We are painting gardens in San Miguel in the middle of Mexico in the 21st century….who would have thought we would see Moby Dick?
Let me tell you about Jack and Terry’s garden where we painted this week…a very lush garden. (More about Moby Dick later.) Lush is important as a descriptor because this is May in San Miguel which is the hottest month of the year and the end (usually) of the dry period. Records for this garden kept since 1998 show the rainy season (May through October) averages 20 inches a year and the dry season (November through April) 4 inches a year.
For those of you who don’t live in San Miguel, imagine gardening in such a climate. Jack and Terry’s garden is large…approximately 1000 square meters or about 1/4 acre. With gardening help coming only 5 hours a week, the time necessary to water and care for this lush garden is huge.
This is a personally designed garden and Jack and Terry are avid plant collectors so there are surprises and delights throughout the garden. I was drawn to this birdbath garden sculpture by Czech artist, Katerina Pinosova.1 Having water sources available for the wildlife that live here was an important consideration in the garden design. The small garden view that I painted includes just a small sampling of the many greens which you can see in any direction throughout the garden.
Linda was drawn to the artistically striking yellow of the outdoor furniture and positioned herself to include them as well as giving you, the viewer, a more generous view of this special garden. The tree front and center is Ficus elastica (rubber tree). There are in this view the rarely see 14-foot tall Strelitzia nicolai (giant white bird of paradise), Strelitzia reginae, Euphorbia tirucallia (pencil cactus), and Asparagus densiflorus (Myers asparagus fern). Euphorbia species are a plentiful favorite in the garden.
The story of how people find San Miguel always interests me and how Terry and Jack found San Miguel and this property bears telling. Terry and Jack moved to Mexico City in 1994 when Terry was working for a major US corporation and was offered a two-year position. They fell in love with Mexico and as the two years drew to a close started looking for somewhere to live….somewhere where they could buy a house with land for a garden and, if they decided to return to the states, easily sell it. San Miguel seemed like the ideal place.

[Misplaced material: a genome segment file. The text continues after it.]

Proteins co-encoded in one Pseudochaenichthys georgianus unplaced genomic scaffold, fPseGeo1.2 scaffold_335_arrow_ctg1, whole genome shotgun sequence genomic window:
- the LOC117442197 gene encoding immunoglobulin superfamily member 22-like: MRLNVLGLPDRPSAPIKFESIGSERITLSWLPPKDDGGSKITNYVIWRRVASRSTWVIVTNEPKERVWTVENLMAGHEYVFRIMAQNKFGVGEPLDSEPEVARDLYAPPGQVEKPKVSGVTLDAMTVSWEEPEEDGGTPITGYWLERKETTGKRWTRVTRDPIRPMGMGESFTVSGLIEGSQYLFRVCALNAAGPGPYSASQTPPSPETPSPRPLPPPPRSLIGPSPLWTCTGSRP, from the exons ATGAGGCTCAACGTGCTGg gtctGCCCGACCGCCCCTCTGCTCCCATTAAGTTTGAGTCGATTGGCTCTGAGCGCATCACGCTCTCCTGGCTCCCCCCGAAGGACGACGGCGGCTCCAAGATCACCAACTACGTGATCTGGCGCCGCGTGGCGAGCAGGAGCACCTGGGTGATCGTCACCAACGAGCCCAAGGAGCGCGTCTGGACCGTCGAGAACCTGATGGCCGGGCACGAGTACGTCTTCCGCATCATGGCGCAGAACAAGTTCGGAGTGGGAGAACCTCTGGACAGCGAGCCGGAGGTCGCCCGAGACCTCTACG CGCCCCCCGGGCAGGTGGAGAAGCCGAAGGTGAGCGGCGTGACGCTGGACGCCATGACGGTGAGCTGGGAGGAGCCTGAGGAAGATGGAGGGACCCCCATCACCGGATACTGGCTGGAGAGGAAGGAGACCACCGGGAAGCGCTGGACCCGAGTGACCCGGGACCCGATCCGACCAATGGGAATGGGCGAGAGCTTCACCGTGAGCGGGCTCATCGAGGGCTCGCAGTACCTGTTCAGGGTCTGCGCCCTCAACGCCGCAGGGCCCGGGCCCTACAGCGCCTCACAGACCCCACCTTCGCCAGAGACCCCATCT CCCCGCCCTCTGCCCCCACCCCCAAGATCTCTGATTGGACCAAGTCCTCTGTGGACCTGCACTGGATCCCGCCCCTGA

And you know how the story goes from here…their current house and garden was the first property they were shown. The house was run down and the garden almost nonexistent…but sometimes a clean slate is the best. They have learned by doing (remember the 1997 freeze??) and seeking advice from knowledgeable people in San Miguel such as agronomists/landscapers Sarai Guzmán and Iván Chávez.2
Along the way they were able to buy an adjacent property which was formerly a tennis court thus increasing by a third the size of their original property. All rooms in the house have a sight line to a part of the garden. Their gardening philosophy includes no toxic chemicals, organic when at all possible, and composting but it is their love of gardening and their creativity that make the difference. Words and a few paintings don’t do justice to this special place. Many thanks to Jack and Terry for allowing us to paint.
Finally, we come to Moby Dick. A swimming pool, a legacy from a previous owner, has become a thriving fish pond. In amongst the many goldfish and shubunkins is a lone white shubunkin with blue-rimmed eyes affectionately named Moby Dick. They say that unlike his namesake he is a friendly sort.
GREENS—Rich Green Gold is described by the manufacturer, Daniel Smith, as a warm mossy green with an inviting glow. It reminds me of the colors that I see in seaweed. I used Rich Green Gold in this painting where it makes a strong statement contrasting with other greens.
1 Katerina Pinosova…well known in San Miguel, Texas, Prague, and elsewhere for her concrete garden art http://katerinapinosova.com/fine-art/